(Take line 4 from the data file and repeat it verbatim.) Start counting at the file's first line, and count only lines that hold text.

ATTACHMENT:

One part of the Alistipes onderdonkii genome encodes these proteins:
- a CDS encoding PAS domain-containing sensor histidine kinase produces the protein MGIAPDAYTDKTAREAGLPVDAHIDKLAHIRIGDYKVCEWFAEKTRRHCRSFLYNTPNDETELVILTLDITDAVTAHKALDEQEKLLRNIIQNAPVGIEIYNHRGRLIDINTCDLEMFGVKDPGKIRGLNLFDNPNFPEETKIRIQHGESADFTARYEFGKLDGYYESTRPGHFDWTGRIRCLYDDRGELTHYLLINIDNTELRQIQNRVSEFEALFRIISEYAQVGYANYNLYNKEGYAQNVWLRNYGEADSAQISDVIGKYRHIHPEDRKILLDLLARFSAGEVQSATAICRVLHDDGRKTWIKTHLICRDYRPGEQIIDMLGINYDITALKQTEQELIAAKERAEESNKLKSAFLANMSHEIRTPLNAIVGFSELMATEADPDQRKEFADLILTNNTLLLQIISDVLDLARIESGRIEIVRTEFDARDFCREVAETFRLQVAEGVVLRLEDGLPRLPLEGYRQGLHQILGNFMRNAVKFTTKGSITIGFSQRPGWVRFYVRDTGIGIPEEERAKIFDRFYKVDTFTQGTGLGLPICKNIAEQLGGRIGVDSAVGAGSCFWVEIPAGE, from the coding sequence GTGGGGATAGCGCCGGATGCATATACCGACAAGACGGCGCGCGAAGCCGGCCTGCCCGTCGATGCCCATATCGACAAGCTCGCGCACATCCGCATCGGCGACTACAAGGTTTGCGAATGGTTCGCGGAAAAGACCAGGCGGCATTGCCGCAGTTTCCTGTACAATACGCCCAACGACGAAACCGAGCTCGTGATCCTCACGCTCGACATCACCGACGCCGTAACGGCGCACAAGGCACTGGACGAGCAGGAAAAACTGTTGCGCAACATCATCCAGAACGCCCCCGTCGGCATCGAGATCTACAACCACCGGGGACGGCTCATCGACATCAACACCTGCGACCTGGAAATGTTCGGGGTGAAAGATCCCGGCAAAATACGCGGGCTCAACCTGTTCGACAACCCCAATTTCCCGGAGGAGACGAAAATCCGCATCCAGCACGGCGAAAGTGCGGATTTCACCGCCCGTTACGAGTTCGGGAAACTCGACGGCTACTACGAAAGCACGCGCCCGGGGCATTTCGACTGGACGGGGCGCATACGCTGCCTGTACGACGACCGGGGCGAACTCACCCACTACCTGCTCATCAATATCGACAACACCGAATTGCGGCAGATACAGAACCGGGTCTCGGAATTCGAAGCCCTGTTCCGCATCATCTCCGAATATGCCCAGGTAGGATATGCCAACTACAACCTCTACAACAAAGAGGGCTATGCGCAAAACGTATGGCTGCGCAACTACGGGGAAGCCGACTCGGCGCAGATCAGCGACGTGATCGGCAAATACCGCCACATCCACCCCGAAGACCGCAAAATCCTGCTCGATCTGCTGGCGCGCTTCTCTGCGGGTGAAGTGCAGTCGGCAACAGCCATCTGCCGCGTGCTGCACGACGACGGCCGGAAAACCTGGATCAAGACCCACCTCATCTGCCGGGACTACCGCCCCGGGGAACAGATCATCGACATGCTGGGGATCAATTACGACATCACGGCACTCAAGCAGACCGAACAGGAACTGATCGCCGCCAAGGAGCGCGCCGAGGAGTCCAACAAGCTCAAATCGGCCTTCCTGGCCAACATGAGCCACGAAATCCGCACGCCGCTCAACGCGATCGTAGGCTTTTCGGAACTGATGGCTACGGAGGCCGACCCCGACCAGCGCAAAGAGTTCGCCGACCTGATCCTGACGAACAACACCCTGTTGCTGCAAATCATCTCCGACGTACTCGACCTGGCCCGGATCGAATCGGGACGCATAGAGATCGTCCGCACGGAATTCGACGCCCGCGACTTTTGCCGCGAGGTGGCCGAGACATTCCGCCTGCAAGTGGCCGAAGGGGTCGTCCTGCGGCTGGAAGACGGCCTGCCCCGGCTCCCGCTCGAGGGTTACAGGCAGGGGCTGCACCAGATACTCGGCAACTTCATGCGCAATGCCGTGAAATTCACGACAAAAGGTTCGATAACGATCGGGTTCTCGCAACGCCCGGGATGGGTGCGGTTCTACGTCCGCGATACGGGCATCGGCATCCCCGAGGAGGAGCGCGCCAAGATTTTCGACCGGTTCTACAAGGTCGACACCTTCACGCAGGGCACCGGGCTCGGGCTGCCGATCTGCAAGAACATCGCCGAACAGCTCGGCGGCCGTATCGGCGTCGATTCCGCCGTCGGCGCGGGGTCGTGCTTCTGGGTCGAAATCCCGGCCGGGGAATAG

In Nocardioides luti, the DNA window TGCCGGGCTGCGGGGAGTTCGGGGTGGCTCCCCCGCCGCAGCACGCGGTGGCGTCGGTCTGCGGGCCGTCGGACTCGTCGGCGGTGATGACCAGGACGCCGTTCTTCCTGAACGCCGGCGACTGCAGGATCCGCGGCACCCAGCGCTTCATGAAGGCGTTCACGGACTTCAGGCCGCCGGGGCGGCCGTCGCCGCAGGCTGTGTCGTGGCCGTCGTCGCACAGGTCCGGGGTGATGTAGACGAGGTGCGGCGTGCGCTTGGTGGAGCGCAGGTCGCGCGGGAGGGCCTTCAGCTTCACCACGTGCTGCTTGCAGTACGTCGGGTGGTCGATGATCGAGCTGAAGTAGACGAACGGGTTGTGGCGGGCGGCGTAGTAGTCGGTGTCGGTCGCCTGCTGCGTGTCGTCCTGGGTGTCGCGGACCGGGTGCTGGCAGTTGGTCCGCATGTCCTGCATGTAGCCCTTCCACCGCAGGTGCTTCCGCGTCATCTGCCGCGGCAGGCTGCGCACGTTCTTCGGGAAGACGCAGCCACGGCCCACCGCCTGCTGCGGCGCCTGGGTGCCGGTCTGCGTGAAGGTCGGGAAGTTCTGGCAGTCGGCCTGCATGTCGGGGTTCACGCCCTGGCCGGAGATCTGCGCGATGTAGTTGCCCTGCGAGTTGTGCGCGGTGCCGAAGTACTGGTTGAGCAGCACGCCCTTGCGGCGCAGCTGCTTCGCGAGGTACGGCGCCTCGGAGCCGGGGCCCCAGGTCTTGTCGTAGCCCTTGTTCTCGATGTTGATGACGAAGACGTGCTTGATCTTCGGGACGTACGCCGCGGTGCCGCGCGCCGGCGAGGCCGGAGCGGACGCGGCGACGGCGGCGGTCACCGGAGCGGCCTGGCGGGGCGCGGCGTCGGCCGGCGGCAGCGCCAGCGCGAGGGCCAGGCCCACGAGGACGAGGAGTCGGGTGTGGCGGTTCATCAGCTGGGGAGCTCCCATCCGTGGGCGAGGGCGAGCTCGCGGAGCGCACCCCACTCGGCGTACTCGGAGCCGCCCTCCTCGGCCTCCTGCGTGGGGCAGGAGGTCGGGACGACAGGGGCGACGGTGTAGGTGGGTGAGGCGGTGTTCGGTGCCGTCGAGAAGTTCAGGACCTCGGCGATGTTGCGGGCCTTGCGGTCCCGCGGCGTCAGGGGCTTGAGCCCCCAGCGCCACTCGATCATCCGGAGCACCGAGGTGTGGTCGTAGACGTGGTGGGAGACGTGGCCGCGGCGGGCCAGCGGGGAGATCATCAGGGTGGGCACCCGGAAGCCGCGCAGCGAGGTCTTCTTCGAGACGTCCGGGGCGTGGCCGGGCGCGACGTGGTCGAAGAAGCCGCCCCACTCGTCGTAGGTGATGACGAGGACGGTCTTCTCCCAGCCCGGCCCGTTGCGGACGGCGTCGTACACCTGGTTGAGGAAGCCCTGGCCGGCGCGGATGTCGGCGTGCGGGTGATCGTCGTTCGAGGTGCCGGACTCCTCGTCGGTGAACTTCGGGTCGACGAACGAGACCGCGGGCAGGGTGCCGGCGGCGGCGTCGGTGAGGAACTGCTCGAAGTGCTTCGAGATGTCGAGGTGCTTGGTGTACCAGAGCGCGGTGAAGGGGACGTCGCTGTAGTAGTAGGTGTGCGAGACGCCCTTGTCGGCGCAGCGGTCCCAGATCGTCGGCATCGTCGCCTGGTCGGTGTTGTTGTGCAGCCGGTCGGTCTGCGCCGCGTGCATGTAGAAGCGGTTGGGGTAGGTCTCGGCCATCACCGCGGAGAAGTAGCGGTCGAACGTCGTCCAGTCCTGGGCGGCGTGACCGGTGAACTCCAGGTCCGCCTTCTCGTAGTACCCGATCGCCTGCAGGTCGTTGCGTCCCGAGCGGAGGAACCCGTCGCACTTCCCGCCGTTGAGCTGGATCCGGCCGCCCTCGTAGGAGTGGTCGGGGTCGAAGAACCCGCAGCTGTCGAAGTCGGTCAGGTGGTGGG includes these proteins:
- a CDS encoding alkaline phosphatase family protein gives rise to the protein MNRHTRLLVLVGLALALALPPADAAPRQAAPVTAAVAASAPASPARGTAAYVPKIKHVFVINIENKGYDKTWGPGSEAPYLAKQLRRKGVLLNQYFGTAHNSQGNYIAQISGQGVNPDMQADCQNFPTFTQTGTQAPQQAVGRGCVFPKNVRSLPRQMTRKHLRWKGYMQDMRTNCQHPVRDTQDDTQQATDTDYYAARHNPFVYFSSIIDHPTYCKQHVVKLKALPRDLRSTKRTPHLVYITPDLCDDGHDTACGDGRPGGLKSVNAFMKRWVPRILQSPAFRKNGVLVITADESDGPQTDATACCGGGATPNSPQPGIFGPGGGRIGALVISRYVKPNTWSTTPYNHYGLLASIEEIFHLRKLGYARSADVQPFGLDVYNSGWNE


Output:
- a CDS encoding alkaline phosphatase family protein gives rise to the protein MNRHTRLLVLVGLALALALPPADAAPRQAAPVTAAVAASAPASPARGTAAYVPKIKHVFVINIENKGYDKTWGPGSEAPYLAKQLRRKGVLLNQYFGTAHNSQGNYIAQISGQGVNPDMQADCQNFPTFTQTGTQAPQQAVGRGCVFPKNVRSLPRQMTRKHLRWKGYMQDMRTNCQHPVRDTQDDTQQATDTDYYAARHNPFVYFSSIIDHPTYCKQHVVKLKALPRDLRSTKRTPHLVYITPDLCDDGHDTACGDGRPGGLKSVNAFMKRWVPRILQSPAFRKNGVLVITADESDGPQTDATACCGGGATPNSPQPGIFGPGGGRIGALVISRYVKPNTWSTTPYNHYGLLASIEEIFHLRKLGYARSADVQPFGLDVYNSGWNE